This post is not a statement from the Kafila collective, but my individual response to the news about the Ambedkar University report having found Lawrence Liang guilty of sexual harassment. This response will also address some of the comments that were posted on the Kafila statement posted yesterday.
We learnt from media reports that a duly constituted committee of AUD has found Lawrence Liang guilty of sexual harassment. We did not know about this earlier, as some characteristically self-righteous and ill informed twitterati assume we did. Those whose social concern and activism is limited to busy fingertips obviously have no idea about the processes that have been carefully put in place in sexual harassment policies in universities, which protect confidentiality primarily to protect the complainant. So the first we heard of the leaked AUD report was from the media. Lawrence’s own statement was then issued that says that he plans to appeal this decision. This statement too we saw in the media.
From enquiry to report to appealing the decision (which can be done by complainant or accused) – these are all established stages of due process that feminists have worked for decades to establish, from the Vishakha judgement of 1997 onwards. That judgement itself was a result of feminist intervention. I do not understand ‘due process’ as a technicality alone, nor do feminists in general who have worked with women and men complainants on this complicated issue, especially in a context of power in academic contexts. Continue reading “In the wake of the AUD report”→
The raging controversy over the cover of a breastfeeding woman looking up with no shame about her exposed breast has, quite expectedly, sent conservative fools in Kerala into a raving frenzy. The case against the model and the conservative breast-beating going on now must be dismissed summarily as useless bullshit.
However, I must say that I had very mixed feelings about the cover and the defense offered for it by many. For many arguing in its defense seem to be saying that all one needs is gratefulness for the effort to open up the issue and the space gained, and all else raised isn’t really worth the trouble. Even this intelligent piece in the Ladies Finger slides into such complacency.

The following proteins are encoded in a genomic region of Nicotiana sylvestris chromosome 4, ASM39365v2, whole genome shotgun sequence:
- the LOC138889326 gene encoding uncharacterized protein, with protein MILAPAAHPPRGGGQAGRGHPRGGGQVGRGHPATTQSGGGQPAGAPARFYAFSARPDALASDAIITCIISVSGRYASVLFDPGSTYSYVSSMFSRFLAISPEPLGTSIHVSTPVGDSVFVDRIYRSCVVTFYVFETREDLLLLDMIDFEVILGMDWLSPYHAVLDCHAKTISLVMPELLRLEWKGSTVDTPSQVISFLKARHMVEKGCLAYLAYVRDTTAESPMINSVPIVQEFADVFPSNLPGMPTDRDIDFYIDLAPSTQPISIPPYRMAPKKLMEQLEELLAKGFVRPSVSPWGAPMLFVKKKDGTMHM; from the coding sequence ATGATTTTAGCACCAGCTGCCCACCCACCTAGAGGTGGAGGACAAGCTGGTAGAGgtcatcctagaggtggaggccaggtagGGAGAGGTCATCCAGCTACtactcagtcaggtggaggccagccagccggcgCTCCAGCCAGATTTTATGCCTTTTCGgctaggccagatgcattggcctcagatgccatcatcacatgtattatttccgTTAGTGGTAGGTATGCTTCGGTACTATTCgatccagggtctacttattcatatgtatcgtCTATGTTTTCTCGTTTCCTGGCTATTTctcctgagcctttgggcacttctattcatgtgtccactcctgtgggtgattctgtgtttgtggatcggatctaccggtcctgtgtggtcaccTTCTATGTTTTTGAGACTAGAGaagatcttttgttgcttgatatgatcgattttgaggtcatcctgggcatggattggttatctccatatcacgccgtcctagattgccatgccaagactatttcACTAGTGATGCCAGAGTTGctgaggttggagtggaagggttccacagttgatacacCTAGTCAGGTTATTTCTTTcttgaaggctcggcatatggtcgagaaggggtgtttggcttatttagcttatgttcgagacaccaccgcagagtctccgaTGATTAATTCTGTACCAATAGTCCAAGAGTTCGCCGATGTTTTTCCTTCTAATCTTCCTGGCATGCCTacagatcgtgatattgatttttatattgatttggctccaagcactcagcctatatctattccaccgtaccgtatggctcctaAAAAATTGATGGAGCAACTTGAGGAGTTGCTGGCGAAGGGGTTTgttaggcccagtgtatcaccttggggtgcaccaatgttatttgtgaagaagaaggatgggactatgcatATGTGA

If you ask me, this cover is not of a woman breastfeeding, but of one who is declaring her determination to be comfortable while breastfeeding, thereby reinforcing her commitment to breastfeed her baby. I think this difference is important. Breastfeeding is a very intimate act; it is highly physical. If the mother and child are well, happy, and don’t have issues that may make this feel like a chore or hard to do, then it is very highly pleasurable too. As a woman who has breastfed continuously for 9 years with just a short break of a few months during my second pregnancy, I can say this: breastfeeding is also ‘breastfeeling’, so your attention is on the act, and you really don’t want to focus on anything else, especially irritating stares. It is as pleasurable as lovemaking. Many years later (my daughters are 25 and 20 this year), when I remember the act, my nipples rise, tingling. Breastfeeding was also play time, when the little one played with her mum’s breast with her tiny fingers feeling and squeezing it; and my younger one was especially playful, twisting her tiny body in sheer pleasure, and sometimes, remaining still and then naughtily sinking her little tooth into the nipple, rolling her eyes up to check the reaction from her mum! So when we traveled, I always carried a big, opaque duppatta with which I made a ‘tent’ over our heads that covered us completely. We would be sitting in a corner seat in the train, and having fun, she sitting on my lap (and later the tent would be big enough for the three of us, myself, my six-year-old, and one-year-old, the former listening to a story, and the latter happily suckling). We would sing, tickle, do what not. Demanding the freedom to breastfeed without being too bothered about modesty and in public without anyone staring, for me, then, is demanding the right to such intimate pleasure in public. In that sense, this should have been one of the afterlives of Kerala’s Kiss of Love protests.